Consumer Woes: New Surtax hits Cross-Border Shoppers, While Interest Rates RisePosted: July 10, 2018 By: Evelyn Jacks By :
Posted in: Strategic Thinking, Debt Management, Financial Literacy, knowledge bureau, Evelyn Jacks, financial education, online courses, budgeting, US tax, NAFTA, Canada's competitiveness, trade agreement, buy Canadian, Canadian-made food, "Trump-free", Canadian dollar, Canadian agriculture, grocery budget, cross-border shopping, duties and taxes, US exemption limits, surtax, tariffs, Canadian economyu
Canadians spend anywhere from $4.7 to $8 Billion on cross-border shopping and if you spent the July long weekend looking for bargains in the U.S. you may have had an unpleasant surprise: despite the loonie holding some ground against US currency, a new 10% surtax on certain consumer goods came into effective July 1, when if you exceeded your exemption limit.
Last month, Canada was hit with steel and aluminum tariffs by the U.S., which led to a $2 Billion counter-measure from the Canadian government. This month, the Canada Border Services Agency has confirmed that a surtax will apply on certain goods to Canadian citizens who have exceeded their exemption limits; this charge is above and beyond the standard duties already in place.
Each year, Canadian residents take an average of 20 million overnight trips across the border, and it’s these quick visits that will hit your wallet the hardest. After all, there are no duty exemptions if you’ve stayed in the U.S. for less than 24 hours, so this new surtax will apply to all purchases made on such short trips. Make sure you’re familiar with the exemption limits for U.S. stays between 24 and 48 hours, and over 48 hours, so you know when standard duties and this new surtax apply.
The 10 percent surtax is being levied by the U.S. government on the value of the applicable duty on any items classified as steel or aluminum products, as well as on a classification referred to as “Other Goods.” This category covers a wide range of things, including coffee, yogurt, candy, household and cleaning products, some types of alcohol, appliances and electronics. Outdoor enthusiasts will be hit, too: the new surtax applies to various types of pleasure boats, sail boats, sleeping bags, mattresses and more. Even your playing cards used around the campfire will cost more if they are made in the U.S.! A complete list of applicable items is available on the Department of Finance website.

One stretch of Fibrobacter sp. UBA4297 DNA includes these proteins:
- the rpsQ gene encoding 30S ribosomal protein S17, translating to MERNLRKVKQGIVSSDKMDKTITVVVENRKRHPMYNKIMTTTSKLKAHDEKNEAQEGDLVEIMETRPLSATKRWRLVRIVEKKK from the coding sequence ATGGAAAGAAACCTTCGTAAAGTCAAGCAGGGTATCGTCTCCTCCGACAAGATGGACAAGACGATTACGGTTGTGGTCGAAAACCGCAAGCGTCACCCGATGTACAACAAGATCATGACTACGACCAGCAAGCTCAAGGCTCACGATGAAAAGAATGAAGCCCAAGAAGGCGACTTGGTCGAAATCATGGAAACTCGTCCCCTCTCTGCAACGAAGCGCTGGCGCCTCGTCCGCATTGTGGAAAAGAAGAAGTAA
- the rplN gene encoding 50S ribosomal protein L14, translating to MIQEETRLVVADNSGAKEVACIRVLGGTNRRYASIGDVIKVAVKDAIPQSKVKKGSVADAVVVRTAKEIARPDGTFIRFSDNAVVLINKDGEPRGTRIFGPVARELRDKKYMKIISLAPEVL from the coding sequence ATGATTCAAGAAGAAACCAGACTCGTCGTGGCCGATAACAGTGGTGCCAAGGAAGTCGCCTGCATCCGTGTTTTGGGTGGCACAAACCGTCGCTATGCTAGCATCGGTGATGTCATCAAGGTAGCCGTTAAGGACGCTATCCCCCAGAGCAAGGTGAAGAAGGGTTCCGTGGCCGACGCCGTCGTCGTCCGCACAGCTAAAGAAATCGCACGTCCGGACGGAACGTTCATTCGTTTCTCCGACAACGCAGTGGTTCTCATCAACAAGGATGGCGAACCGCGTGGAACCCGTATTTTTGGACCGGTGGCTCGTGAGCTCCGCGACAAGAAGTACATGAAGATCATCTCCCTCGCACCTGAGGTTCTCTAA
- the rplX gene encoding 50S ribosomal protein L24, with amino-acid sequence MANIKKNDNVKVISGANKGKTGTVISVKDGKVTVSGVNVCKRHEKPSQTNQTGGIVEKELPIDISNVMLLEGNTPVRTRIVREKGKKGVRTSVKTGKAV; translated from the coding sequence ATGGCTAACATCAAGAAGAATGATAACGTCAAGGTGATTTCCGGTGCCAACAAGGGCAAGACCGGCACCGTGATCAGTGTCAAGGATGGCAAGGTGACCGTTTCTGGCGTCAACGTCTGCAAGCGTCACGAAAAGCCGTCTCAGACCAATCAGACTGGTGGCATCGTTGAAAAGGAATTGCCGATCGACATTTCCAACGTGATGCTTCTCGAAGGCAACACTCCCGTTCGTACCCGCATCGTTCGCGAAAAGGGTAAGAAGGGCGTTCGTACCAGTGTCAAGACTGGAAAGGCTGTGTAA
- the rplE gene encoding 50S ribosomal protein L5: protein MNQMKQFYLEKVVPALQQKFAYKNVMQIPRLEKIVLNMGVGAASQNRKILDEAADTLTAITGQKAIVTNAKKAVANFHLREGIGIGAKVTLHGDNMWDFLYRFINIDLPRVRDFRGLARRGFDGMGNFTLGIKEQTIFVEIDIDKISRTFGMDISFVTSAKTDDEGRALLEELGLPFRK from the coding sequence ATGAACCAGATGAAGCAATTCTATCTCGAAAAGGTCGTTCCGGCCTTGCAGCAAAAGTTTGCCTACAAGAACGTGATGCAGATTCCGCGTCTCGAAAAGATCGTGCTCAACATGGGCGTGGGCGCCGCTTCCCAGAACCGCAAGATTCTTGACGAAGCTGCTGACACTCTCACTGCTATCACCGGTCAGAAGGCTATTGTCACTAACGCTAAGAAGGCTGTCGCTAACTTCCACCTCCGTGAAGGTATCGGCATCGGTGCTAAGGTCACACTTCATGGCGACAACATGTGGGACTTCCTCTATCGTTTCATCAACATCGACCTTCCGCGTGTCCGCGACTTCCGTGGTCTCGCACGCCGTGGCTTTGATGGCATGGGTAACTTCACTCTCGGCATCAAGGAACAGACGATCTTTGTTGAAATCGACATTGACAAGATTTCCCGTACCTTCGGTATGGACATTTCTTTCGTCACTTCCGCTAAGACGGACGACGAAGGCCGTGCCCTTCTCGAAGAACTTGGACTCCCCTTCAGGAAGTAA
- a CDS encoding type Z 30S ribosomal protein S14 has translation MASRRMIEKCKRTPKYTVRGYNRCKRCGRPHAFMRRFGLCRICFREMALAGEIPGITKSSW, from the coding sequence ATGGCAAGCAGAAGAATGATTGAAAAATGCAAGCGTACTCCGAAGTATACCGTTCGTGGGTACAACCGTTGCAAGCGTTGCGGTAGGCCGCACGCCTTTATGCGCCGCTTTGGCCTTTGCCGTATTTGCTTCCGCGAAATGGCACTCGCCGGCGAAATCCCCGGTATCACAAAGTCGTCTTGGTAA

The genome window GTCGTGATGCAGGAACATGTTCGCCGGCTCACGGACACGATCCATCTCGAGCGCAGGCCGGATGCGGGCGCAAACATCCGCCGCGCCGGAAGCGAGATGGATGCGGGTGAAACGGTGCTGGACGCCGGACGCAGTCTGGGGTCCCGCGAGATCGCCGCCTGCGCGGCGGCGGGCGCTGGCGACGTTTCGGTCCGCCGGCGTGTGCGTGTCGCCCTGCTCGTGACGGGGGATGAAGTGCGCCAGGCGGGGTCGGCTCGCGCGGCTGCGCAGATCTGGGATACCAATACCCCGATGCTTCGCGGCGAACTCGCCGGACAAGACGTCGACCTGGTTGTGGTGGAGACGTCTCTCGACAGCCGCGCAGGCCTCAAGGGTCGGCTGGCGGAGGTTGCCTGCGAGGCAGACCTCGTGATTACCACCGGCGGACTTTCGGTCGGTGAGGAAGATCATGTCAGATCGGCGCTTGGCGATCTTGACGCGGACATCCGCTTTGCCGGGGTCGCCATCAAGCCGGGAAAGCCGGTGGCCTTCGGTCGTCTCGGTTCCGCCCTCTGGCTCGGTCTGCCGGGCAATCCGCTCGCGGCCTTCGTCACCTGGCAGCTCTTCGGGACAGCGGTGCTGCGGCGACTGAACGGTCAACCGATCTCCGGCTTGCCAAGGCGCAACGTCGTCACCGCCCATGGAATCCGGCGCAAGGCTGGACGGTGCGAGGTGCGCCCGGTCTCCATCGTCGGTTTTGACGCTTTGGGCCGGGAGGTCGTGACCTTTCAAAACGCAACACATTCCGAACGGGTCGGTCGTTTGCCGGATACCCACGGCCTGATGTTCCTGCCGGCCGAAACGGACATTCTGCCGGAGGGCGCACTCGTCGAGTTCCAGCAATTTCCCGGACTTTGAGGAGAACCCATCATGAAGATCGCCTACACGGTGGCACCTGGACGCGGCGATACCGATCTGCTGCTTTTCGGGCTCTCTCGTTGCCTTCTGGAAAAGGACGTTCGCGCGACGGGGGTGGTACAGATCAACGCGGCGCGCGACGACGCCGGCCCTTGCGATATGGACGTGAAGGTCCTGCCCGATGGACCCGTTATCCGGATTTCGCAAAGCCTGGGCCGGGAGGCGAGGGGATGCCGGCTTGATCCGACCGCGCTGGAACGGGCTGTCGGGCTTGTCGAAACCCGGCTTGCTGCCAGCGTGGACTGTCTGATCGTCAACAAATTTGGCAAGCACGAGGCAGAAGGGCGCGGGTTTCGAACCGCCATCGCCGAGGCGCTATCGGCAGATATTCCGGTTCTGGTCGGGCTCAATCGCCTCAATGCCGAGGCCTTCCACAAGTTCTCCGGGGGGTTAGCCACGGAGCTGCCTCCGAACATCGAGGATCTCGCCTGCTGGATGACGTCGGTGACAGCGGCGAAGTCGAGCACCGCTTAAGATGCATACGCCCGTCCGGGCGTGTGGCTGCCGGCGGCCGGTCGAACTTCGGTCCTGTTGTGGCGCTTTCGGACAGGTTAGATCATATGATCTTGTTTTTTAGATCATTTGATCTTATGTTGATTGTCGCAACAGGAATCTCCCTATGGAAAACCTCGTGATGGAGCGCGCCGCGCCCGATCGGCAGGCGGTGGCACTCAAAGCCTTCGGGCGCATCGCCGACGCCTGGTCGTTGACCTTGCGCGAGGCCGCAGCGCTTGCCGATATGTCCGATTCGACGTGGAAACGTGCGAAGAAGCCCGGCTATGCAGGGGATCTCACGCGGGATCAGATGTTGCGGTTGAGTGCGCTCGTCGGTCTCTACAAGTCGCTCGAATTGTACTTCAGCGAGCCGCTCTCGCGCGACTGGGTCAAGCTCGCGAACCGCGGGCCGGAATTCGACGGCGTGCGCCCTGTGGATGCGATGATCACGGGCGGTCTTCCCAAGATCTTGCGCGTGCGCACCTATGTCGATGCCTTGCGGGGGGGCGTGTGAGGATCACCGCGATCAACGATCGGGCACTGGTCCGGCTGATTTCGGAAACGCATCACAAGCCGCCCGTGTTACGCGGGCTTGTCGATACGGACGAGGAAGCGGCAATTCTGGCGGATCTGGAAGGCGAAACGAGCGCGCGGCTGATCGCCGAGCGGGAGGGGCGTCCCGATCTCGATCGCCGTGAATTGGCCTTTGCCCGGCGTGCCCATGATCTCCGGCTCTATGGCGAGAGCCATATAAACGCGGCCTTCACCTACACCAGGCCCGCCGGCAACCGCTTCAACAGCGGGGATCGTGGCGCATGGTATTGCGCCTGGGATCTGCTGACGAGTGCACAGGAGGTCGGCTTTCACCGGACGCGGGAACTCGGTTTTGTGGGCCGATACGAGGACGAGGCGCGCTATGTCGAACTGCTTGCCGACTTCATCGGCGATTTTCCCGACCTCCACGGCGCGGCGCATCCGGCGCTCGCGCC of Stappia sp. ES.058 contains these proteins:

Meanwhile, there is more bad news for consumers. Even if you’re planning to focus on buying homegrown Canadian products, it is widely expected that interest rates will rise in Canada July 12. That won’t help the millions of Canadians who hold a share of the $2 Trillion in consumer debt. According to a survey by Reuters, July 4-6, 19 out of 25 economists have predicted the Bank of Canada will raise rates to 1.50 percent.
“This is a time for Canadians to speak to their tax and financial advisors about their portfolios and, more specifically, about their family’s real net worth positions – after taxes, inflation and fees including interest costs,” says Evelyn Jacks, President of Knowledge Bureau. “Working with an advisor trained in the discipline of Real Wealth Management™ can help fill the tax-efficiency gaps, which will be harder to save for if debt levels are not properly managed. We are also pleased to cover U.S.–Canada tax and trade issues in detail at the Distinguished Advisor Conference, November 10-14 in Quebec City this year. This new knowledge is critical for advisors from across the financial services.”
Additional educational resources:
Looking for resources to help guide your clients’ financially sound decisions in areas like these? Knowledge Bureau’s Debt and Cash Flow Management course and the Real Wealth Management program can help. While you’re at it, increase your knowledge of cross-border taxation issues with Knowledge Bureau’s certificate course in this specialized area of tax law, either by enrolling in the certificate course offered (a free trial is available!), or registering to attend this year’s Distinguished Advisor Conference.
At this year’s DAC, economist Dr. Jack Mintz and other U.S. tax experts, including Dean Smith of Cadesky Tax, will be addressing the implications of U.S. policy on Canada’s competitiveness, and the tax consequences affecting Canadians. Click here to see the full agenda. Early registration ends September 15.
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